de¬ne a Galois C3 -algebra structure on F (y) by letting ρ(y) = zyz ’1; then,

D F (y), Nrd(z) .

We now proceed to construct elements y, z satisfying the required conditions.

Let L ‚ D be an arbitrary maximal sub¬eld. Considering D as a bilinear

space for the nonsingular bilinear form induced by the reduced trace, pick a nonzero

element u1 ∈ L⊥ . Since dim (u’1 F )⊥ ©L ≥ 2, we may ¬nd u2 ∈ (u’1 F )⊥ ©L such

1 1

that u2 ∈ u1 F . Set z = u1 u2 . We have Trd(z) = 0 because u1 ∈ L and u’1 ∈ L,

’1 ⊥

2

and Trd(z ’1 ) = 0 because u2 ∈ (u’1 F )⊥ . Moreover, z ∈ F since u2 ∈ u1 F .

1

Next, pick a nonzero element v1 ∈ F (z)⊥ F (z). Since dim(zF + z ’1 F )⊥ = 7,

we have

v1 (zF + z ’1 F )⊥ © F (z) = {0};

’1

we may thus ¬nd a nonzero element v2 in this intersection. Set y = v2 v1 . Since

v1 ∈ F (z), we have y ∈ F (z). On the other hand, since v1 ∈ F (z)⊥ and v2 ∈ F (z),

we have

’1 ’1

Trd(yz 2 ) = Trd(v1 z 2 v2 ) = 0.

Trd(yz) = Trd(v1 zv2 ) = 0 and

304 V. ALGEBRAS OF DEGREE THREE

’1

Since v1 v2 ∈ (zF + z ’1 F )⊥ and z 3 = Nrd(z), we also have

’1

Trd(z ’1 y ’1 ) = Trd(z ’1 v1 v2 ) = 0,

’1

Trd(z ’2 y ’1 ) = Nrd(z) Trd(zv1 v2 ) = 0.

The elements y and z thus meet our requirements.

19.B. Classi¬cation of involutions of the second kind. Let K be a quad-

ratic ´tale extension of F , and let B be a central simple28 K-algebra of degree 3

e

such that NK/F (B) is split. By Theorem (??), this condition is necessary and su¬-

cient for the existence of involutions of the second kind on B which ¬x the elements

of F .

We aim to classify those involutions up to conjugation, by means of the as-

sociated trace form on Sym(B, „ ) (see §??). We therefore assume char F = 2

throughout this subsection.

(19.4) De¬nition. Let „ be an involution of the second kind on B which is the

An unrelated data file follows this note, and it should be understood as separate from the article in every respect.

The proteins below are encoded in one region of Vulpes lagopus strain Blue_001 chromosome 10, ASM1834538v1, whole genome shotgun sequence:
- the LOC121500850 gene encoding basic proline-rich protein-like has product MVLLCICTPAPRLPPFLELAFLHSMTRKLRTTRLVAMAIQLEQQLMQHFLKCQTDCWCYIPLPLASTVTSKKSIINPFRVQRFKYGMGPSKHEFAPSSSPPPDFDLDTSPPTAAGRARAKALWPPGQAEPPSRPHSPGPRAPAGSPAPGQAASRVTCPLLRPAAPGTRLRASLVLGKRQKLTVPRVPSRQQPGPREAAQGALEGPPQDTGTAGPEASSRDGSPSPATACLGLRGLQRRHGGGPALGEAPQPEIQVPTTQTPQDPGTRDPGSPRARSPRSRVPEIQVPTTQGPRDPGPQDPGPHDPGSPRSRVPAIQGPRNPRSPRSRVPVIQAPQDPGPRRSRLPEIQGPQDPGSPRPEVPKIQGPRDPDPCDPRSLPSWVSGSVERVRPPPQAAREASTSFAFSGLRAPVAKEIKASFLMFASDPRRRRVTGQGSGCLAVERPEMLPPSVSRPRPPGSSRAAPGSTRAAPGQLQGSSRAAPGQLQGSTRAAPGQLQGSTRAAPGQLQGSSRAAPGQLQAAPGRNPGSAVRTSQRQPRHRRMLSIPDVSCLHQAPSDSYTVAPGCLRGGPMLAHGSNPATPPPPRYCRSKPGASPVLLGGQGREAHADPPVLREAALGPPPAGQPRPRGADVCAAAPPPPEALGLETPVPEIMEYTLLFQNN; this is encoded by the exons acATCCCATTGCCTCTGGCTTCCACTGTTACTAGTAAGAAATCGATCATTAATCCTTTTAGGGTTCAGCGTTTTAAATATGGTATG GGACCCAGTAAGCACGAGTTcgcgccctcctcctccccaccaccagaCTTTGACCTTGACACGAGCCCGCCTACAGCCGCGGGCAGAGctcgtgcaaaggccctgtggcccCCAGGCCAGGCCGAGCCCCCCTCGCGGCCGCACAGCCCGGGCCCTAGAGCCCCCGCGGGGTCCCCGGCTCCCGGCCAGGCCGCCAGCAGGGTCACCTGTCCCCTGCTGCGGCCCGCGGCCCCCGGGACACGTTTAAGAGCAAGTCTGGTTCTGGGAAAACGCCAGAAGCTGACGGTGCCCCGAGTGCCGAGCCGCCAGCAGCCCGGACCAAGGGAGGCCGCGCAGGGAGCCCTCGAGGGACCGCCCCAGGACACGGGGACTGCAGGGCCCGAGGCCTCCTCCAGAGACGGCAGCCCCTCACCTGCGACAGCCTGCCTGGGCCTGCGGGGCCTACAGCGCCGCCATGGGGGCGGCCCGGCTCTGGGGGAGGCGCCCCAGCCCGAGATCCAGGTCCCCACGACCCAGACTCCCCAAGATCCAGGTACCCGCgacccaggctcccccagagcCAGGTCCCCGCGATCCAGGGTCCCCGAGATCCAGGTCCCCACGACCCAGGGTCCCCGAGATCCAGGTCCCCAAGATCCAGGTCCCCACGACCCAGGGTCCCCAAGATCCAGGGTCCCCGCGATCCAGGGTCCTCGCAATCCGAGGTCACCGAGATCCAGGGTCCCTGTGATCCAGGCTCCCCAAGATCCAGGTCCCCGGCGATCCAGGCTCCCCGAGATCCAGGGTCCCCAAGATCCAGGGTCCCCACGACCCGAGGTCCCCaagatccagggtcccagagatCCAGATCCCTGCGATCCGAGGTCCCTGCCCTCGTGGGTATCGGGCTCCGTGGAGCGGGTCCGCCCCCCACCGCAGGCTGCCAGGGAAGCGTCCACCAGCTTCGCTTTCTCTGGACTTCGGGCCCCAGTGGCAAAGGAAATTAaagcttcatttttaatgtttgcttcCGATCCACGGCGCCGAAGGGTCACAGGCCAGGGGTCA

identity on F . Recall from §?? the quadratic form Q„ on Sym(B, „ ) de¬ned by

Q„ (x) = TrdB (x2 ) for x ∈ Sym(B, „ ).

Let ± ∈ F be such that K F [X]/(X 2 ’ ±). Proposition (??) shows that Q„ has

a diagonalization of the form:

Q„ = 1, 1, 1 ⊥ 2 · ± · q„

where q„ is a 3-dimensional quadratic form of determinant 1. The form

π(„ ) = ± · q„ ⊥ ±

is uniquely determined by „ up to isometry and is a 3-fold P¬ster form since det q„ =

∼

1. We call it the P¬ster form of „ . Every F -isomorphism (B, „ ) ’ (B , „ ) of

’

∼

algebras with involution induces an isometry of trace forms Sym(B, „ ), Q„ ’ ’

∼

Sym(B , „ ), Q„ , hence also an isometry π(„ ) ’ π(„ ). The P¬ster form π(„ ) is

’

therefore an invariant of the conjugacy class of „ . Our main result (Theorem (??))

is that it determines this conjugacy class uniquely.

(19.5) Example. Let V be a 3-dimensional vector space over K with a nonsingular

hermitian form h. Let h = δ1 , δ2 , δ3 K be a diagonalization of this form (so that

δ1 , δ2 , δ3 ∈ F — ) and let „ = „h be the adjoint involution on B = EndK (V ) with

respect to h.

Propositions (??) and (??) show that

Q„ 1, 1, 1 ⊥ 2 · ± · δ1 δ2 , δ1 δ3 , δ2 δ3 .

Therefore,

π(„ ) = ± · ’δ1 δ2 , ’δ1 δ3 .